conducted a study on sixty-three neonates with asphyxia and followed them  up for two years. NRBC-level was determined
per 100 white-blood-cells (WBC). After discharge, follow-up of asphyxiated
infants was performed using Denver II test at 6, 12, 18 and 24 months. They
demonstrated that NRBC/100 WBC and absolute NRCB count can be used as
prognostic marker for neonatal asphyxia, which in combination with the severity
of asphyxia could indicate high infant mortality, and complications of
asphyxia.

Ghosh
et al 2003(6)  conducted a study to
determine normal level of nucleated red blood cells (NRBC) per 100 white blood
cells (WBC) in cord blood of term non-asphyxiated newborns and to investigate
variations in NRBC counts in perinatal asphyxia.The study showed high NRBC
count in umbilical blood correlated with poor early neonatal outcome.The level
of NRBC per 100 WBC correlates both with acute as well as chronic antepartum
asphyxia. It  further concluded that NRBC
can be used as a reliable index of early neonatal outcome.

Goel et al  2013 (34) conducted a case control study on
50 asphyxiated and 50 normal newborns  to
investigate variations in nucleated red blood cell (NRBC) in blood associated
with perinatal asphyxia and its relationship to both the severity and short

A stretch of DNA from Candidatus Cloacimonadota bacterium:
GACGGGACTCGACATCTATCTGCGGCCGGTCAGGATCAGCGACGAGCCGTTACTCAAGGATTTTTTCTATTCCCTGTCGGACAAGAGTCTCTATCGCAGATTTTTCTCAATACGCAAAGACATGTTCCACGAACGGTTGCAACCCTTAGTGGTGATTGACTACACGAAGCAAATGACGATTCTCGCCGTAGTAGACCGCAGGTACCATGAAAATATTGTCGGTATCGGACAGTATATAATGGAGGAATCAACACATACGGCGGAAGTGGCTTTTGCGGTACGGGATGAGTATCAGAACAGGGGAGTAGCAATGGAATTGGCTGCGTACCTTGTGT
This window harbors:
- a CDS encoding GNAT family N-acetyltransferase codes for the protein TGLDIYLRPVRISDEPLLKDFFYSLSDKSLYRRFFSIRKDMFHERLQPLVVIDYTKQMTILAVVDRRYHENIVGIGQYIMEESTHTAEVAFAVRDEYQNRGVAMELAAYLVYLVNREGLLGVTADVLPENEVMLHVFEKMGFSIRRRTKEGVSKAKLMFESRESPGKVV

term prognosis of asphyxia.the study showed there was a significant (P < 0.01) correlation of the number of NRBC100 WBC with Apgar scoring, HIE staging and mortality. It concludedthat  NRBCs/100 WBCs can be used as a simple marker for the assessment of severity and early outcome of perinatal asphyxia. Mohanty et al 2014(35) conducted a study for  the correlation of cord blood nucleated red blood cell (NRBC)/100 white blood cell (WBC) count with perinatal asphyxia in terms of severity and short-term outcome.  A statistically significant correlation existed between severity of asphyxia (stage of hypoxic-ischemic encephalopathy HIE), poor outcome and higher number of NRBC/100 WBC count (p < 0.001). It further concluded  that it  is an inexpensive and easily available procedure to evaluate perinatal asphyxia, specially in a resource poor country like ours, where blood gas analysis facilities are not available in majority of places. Also, it is a good predictor of short-term outcome of asphyxiated babies. Rai et al 2015 (5) studied immediate and short term outcomes of term newborns with perinatal asphyxia in relation to the nucleated red blood cell count. The NRBC count and NRBC/100WBCs were significantly higher in newborns who had a convulsion within 12 h of birth, those who developed hypoxic ischemic encephalopathy (HIE) stage III, those who required a second loading with phenobarbitone, and those requiring a second anticonvulsant. In this study, NRBC count at birth was significantly higher among newborns with sequelae and those who expired.They concluded conclude that nucleated RBC count can be used as an early marker of severity of birth asphyxia during hospital stay, and may be useful to predict the neurological outcome in asphyxiated neonates. Meena et al 2016(36) conducted a study  to find the correlation of cord blood Nucleated Red Blood Cell (NRBC) count with the severity of birth asphyxia and its immediate outcome in term newborns. It concluded a simple, cheap, rapid and non-invasive test of NRBC count from umbilical cord blood correlates well with APGAR score and cord blood pH to predict the severity of birth asphyxia and immediate outcome.   Hemalatha et al 2016(37) conducted a  prospective case-control study on asphyxiated and non-asphyxiated term neonates from the neonatal intensive care unit and post-natal wards to investigate the association between nucleated red blood cells count (RBCs) per 100 white blood cells (WBCs) and perinatal asphyxia with respect to its severity and prognosis Nucleated RBCs (NRBCs) on 100 WBCs showed a mean value of 15.74 and standard deviation (SD) of 7.89 in the study group. The control group showed a mean value of 1.55 and SD of 0.78. The P = 0.001 was statistically significant and, therefore, a good predictor for birth asphyxia. Conclusion: Early NRBC count in cord blood is an effective, simple, cost effective baseline diagnostic tool for detecting neonatal asphyxia. Chand et al 2016(38)  conducted a prospective comparative study  in which  newborns of term gestation were selected after satisfying inclusion criteria and were divided in 2 groups. The control group consisted 60 normal newborns and case group had 60 asphyxiated newborns. The cord blood was collected soon after birth, investigated for pH and making smears that were stained with Leishman's stain. NRBCs were counted against 100 WBCs. The NRBC count was significantly higher in low pH, neonates with low Apgar scores of < 3 at 1 minutes, newborns with HIE stage III & in neonates who were neurological abnormal at discharge (P=0.0001).